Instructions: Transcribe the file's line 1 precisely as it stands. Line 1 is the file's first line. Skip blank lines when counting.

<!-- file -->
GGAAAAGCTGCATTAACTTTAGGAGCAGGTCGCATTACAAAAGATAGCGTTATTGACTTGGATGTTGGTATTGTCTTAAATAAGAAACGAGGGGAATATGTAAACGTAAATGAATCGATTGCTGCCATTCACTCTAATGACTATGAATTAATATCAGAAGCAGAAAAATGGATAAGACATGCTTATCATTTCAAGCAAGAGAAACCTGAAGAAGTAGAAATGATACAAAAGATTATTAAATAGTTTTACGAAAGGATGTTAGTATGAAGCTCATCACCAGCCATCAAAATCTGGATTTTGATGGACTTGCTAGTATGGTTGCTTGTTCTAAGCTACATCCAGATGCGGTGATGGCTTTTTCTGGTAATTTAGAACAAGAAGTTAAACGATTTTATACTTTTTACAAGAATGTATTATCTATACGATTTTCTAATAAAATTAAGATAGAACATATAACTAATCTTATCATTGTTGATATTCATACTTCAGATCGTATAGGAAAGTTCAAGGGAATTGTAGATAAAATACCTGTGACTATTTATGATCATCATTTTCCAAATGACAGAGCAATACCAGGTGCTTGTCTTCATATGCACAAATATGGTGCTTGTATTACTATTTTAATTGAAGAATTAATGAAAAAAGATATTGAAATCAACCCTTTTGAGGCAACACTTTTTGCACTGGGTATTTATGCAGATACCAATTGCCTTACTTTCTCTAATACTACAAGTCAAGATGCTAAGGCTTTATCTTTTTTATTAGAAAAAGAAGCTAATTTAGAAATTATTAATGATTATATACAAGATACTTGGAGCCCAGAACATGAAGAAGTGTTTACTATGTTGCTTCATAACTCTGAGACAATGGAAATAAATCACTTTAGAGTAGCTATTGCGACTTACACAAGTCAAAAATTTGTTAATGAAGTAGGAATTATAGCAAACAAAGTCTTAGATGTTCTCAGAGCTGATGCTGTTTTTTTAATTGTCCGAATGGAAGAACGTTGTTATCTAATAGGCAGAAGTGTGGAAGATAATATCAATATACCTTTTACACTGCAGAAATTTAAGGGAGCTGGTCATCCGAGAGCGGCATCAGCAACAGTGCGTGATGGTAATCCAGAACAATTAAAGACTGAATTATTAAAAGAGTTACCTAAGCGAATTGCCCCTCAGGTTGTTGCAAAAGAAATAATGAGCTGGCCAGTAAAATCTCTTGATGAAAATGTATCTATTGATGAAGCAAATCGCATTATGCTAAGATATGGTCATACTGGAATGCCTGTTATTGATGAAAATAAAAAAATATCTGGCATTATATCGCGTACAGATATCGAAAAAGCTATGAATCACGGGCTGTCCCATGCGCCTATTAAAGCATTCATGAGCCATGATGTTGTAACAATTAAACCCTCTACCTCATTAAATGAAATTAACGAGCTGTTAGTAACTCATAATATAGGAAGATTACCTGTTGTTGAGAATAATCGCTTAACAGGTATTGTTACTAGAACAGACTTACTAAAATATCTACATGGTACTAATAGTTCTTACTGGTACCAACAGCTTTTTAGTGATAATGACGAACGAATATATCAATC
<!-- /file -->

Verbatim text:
GGAAAAGCTGCATTAACTTTAGGAGCAGGTCGCATTACAAAAGATAGCGTTATTGACTTGGATGTTGGTATTGTCTTAAATAAGAAACGAGGGGAATATGTAAACGTAAATGAATCGATTGCTGCCATTCACTCTAATGACTATGAATTAATATCAGAAGCAGAAAAATGGATAAGACATGCTTATCATTTCAAGCAAGAGAAACCTGAAGAAGTAGAAATGATACAAAAGATTATTAAATAGTTTTACGAAAGGATGTTAGTATGAAGCTCATCACCAGCCATCAAAATCTGGATTTTGATGGACTTGCTAGTATGGTTGCTTGTTCTAAGCTACATCCAGATGCGGTGATGGCTTTTTCTGGTAATTTAGAACAAGAAGTTAAACGATTTTATACTTTTTACAAGAATGTATTATCTATACGATTTTCTAATAAAATTAAGATAGAACATATAACTAATCTTATCATTGTTGATATTCATACTTCAGATCGTATAGGAAAGTTCAAGGGAATTGTAGATAAAATACCTGTGACTATTTATGATCATCATTTTCCAAATGACAGAGCAATACCAGGTGCTTGTCTTCATATGCACAAATATGGTGCTTGTATTACTATTTTAATTGAAGAATTAATGAAAAAAGATATTGAAATCAACCCTTTTGAGGCAACACTTTTTGCACTGGGTATTTATGCAGATACCAATTGCCTTACTTTCTCTAATACTACAAGTCAAGATGCTAAGGCTTTATCTTTTTTATTAGAAAAAGAAGCTAATTTAGAAATTATTAATGATTATATACAAGATACTTGGAGCCCAGAACATGAAGAAGTGTTTACTATGTTGCTTCATAACTCTGAGACAATGGAAATAAATCACTTTAGAGTAGCTATTGCGACTTACACAAGTCAAAAATTTGTTAATGAAGTAGGAATTATAGCAAACAAAGTCTTAGATGTTCTCAGAGCTGATGCTGTTTTTTTAATTGTCCGAATGGAAGAACGTTGTTATCTAATAGGCAGAAGTGTGGAAGATAATATCAATATACCTTTTACACTGCAGAAATTTAAGGGAGCTGGTCATCCGAGAGCGGCATCAGCAACAGTGCGTGATGGTAATCCAGAACAATTAAAGACTGAATTATTAAAAGAGTTACCTAAGCGAATTGCCCCTCAGGTTGTTGCAAAAGAAATAATGAGCTGGCCAGTAAAATCTCTTGATGAAAATGTATCTATTGATGAAGCAAATCGCATTATGCTAAGATATGGTCATACTGGAATGCCTGTTATTGATGAAAATAAAAAAATATCTGGCATTATATCGCGTACAGATATCGAAAAAGCTATGAATCACGGGCTGTCCCATGCGCCTATTAAAGCATTCATGAGCCATGATGTTGTAACAATTAAACCCTCTACCTCATTAAATGAAATTAACGAGCTGTTAGTAACTCATAATATAGGAAGATTACCTGTTGTTGAGAATAATCGCTTAACAGGTATTGTTACTAGAACAGACTTACTAAAATATCTACATGGTACTAATAGTTCTTACTGGTACCAACAGCTTTTTAGTGATAATGACGAACGAATATATCAATC